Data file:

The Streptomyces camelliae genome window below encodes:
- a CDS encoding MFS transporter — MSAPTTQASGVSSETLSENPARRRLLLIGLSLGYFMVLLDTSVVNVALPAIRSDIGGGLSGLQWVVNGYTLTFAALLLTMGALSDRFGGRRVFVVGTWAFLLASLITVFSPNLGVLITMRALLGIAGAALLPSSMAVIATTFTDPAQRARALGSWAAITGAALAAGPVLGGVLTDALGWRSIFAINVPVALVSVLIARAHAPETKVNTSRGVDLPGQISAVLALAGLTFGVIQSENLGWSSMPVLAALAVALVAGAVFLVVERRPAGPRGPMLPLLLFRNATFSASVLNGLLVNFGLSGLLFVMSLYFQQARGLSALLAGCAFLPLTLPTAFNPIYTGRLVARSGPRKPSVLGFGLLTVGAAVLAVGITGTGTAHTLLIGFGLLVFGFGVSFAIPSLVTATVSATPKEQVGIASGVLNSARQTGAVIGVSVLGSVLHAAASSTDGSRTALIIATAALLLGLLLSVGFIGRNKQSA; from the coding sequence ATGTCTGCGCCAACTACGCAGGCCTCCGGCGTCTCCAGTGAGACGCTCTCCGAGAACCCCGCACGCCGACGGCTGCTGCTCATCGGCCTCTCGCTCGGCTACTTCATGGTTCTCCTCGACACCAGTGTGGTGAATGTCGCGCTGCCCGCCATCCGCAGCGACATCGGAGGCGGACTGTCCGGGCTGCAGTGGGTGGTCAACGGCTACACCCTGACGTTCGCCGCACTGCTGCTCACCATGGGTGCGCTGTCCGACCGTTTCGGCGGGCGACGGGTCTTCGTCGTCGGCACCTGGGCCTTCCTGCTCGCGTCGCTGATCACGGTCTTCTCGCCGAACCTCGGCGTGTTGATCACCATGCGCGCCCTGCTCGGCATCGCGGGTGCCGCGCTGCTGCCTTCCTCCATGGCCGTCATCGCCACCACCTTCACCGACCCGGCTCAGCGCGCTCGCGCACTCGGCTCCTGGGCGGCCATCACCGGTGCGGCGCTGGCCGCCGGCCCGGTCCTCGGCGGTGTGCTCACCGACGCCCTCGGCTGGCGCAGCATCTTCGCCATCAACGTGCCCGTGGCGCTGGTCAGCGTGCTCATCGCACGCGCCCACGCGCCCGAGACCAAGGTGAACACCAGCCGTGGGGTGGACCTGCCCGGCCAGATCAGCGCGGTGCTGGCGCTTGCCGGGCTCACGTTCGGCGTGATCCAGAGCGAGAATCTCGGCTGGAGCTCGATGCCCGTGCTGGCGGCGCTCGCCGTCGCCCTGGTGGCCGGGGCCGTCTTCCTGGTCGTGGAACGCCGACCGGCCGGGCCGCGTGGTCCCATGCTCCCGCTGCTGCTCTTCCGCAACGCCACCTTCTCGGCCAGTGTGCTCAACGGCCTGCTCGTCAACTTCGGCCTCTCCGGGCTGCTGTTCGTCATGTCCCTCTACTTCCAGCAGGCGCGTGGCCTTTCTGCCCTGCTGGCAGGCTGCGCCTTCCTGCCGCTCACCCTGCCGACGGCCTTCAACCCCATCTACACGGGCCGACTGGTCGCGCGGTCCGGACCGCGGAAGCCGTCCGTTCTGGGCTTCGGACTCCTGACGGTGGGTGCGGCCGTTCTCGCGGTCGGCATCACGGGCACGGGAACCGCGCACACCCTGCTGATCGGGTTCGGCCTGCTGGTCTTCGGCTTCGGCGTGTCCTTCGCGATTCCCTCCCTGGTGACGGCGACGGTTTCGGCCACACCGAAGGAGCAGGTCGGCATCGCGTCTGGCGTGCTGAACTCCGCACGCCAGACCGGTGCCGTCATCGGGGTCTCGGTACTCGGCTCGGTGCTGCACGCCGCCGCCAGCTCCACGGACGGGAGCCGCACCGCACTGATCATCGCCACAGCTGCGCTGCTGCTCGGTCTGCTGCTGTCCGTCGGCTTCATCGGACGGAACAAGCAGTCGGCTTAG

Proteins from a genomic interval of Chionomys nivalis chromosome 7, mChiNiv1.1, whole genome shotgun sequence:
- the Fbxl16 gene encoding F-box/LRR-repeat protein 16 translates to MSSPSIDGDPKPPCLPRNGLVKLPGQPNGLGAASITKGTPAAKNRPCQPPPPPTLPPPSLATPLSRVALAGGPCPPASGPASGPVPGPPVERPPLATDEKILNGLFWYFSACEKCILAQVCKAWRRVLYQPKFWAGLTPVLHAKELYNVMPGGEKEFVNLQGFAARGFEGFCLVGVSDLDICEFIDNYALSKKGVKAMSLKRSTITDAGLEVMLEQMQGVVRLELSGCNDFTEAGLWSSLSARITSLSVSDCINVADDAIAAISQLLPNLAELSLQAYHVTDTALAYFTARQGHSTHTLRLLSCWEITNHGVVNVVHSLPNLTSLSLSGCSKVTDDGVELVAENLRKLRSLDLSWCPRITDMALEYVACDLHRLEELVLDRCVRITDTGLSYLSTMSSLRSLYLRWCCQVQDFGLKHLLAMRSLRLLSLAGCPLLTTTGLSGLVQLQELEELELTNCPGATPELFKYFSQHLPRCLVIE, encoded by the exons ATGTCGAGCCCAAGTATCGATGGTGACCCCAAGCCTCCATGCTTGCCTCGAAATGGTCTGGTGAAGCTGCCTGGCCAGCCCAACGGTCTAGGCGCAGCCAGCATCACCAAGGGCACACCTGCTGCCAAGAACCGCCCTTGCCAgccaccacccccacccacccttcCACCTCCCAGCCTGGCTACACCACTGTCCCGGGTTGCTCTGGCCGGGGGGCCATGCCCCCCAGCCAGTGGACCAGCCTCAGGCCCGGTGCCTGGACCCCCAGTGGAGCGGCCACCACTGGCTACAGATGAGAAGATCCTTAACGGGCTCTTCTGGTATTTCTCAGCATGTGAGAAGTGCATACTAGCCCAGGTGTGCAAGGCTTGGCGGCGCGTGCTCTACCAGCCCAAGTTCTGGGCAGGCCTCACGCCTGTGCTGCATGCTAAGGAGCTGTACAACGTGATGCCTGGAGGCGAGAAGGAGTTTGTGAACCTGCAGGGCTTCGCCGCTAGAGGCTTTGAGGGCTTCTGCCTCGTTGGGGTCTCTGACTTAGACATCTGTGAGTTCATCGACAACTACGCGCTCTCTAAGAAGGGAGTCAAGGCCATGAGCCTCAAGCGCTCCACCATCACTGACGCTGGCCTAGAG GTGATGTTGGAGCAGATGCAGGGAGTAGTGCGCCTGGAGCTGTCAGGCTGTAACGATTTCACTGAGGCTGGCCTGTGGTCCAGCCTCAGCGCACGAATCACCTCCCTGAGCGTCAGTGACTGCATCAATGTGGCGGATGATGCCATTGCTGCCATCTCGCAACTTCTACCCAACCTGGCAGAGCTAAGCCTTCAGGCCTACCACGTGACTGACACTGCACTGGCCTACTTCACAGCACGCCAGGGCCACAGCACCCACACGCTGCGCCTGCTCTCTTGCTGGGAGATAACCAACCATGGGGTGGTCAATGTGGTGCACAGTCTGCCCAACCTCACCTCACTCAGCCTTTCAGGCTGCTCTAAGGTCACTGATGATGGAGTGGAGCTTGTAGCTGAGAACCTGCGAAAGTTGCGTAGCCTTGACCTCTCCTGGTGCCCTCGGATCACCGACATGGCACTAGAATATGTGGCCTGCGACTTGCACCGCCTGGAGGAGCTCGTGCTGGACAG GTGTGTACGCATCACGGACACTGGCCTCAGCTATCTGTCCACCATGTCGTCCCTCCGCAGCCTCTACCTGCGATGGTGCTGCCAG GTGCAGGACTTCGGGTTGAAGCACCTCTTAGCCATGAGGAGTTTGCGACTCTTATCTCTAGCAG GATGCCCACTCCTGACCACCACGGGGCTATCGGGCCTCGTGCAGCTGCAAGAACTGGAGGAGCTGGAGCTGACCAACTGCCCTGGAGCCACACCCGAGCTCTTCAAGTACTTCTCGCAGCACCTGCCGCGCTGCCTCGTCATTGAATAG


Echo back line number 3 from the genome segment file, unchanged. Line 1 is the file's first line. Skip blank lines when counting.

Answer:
Proteins from a genomic interval of Chionomys nivalis chromosome 7, mChiNiv1.1, whole genome shotgun sequence: